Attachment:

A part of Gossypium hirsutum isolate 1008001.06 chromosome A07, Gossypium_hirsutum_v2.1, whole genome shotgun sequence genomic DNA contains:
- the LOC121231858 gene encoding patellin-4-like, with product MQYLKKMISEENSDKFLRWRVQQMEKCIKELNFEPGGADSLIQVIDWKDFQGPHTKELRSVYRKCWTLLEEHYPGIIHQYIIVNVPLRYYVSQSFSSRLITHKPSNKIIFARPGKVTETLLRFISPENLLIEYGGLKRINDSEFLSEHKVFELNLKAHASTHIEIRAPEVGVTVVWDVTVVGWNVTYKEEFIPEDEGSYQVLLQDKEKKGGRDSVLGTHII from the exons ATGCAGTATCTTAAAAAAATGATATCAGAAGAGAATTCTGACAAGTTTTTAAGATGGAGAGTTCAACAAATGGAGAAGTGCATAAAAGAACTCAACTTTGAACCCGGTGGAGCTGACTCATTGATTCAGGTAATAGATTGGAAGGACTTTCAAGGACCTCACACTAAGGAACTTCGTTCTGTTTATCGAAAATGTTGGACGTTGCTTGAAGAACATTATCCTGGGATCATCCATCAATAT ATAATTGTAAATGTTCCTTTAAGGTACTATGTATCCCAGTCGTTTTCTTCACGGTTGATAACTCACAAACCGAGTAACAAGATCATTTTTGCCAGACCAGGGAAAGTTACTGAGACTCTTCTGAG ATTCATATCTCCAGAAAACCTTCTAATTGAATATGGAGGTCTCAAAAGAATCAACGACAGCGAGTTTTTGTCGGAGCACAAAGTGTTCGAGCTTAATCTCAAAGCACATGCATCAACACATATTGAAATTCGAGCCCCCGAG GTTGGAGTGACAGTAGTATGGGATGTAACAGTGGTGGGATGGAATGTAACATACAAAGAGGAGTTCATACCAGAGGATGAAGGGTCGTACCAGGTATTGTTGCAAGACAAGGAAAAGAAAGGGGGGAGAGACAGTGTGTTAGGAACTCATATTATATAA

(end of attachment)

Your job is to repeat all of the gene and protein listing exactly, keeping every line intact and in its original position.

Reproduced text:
A part of Gossypium hirsutum isolate 1008001.06 chromosome A07, Gossypium_hirsutum_v2.1, whole genome shotgun sequence genomic DNA contains:
- the LOC121231858 gene encoding patellin-4-like, with product MQYLKKMISEENSDKFLRWRVQQMEKCIKELNFEPGGADSLIQVIDWKDFQGPHTKELRSVYRKCWTLLEEHYPGIIHQYIIVNVPLRYYVSQSFSSRLITHKPSNKIIFARPGKVTETLLRFISPENLLIEYGGLKRINDSEFLSEHKVFELNLKAHASTHIEIRAPEVGVTVVWDVTVVGWNVTYKEEFIPEDEGSYQVLLQDKEKKGGRDSVLGTHII from the exons ATGCAGTATCTTAAAAAAATGATATCAGAAGAGAATTCTGACAAGTTTTTAAGATGGAGAGTTCAACAAATGGAGAAGTGCATAAAAGAACTCAACTTTGAACCCGGTGGAGCTGACTCATTGATTCAGGTAATAGATTGGAAGGACTTTCAAGGACCTCACACTAAGGAACTTCGTTCTGTTTATCGAAAATGTTGGACGTTGCTTGAAGAACATTATCCTGGGATCATCCATCAATAT ATAATTGTAAATGTTCCTTTAAGGTACTATGTATCCCAGTCGTTTTCTTCACGGTTGATAACTCACAAACCGAGTAACAAGATCATTTTTGCCAGACCAGGGAAAGTTACTGAGACTCTTCTGAG ATTCATATCTCCAGAAAACCTTCTAATTGAATATGGAGGTCTCAAAAGAATCAACGACAGCGAGTTTTTGTCGGAGCACAAAGTGTTCGAGCTTAATCTCAAAGCACATGCATCAACACATATTGAAATTCGAGCCCCCGAG GTTGGAGTGACAGTAGTATGGGATGTAACAGTGGTGGGATGGAATGTAACATACAAAGAGGAGTTCATACCAGAGGATGAAGGGTCGTACCAGGTATTGTTGCAAGACAAGGAAAAGAAAGGGGGGAGAGACAGTGTGTTAGGAACTCATATTATATAA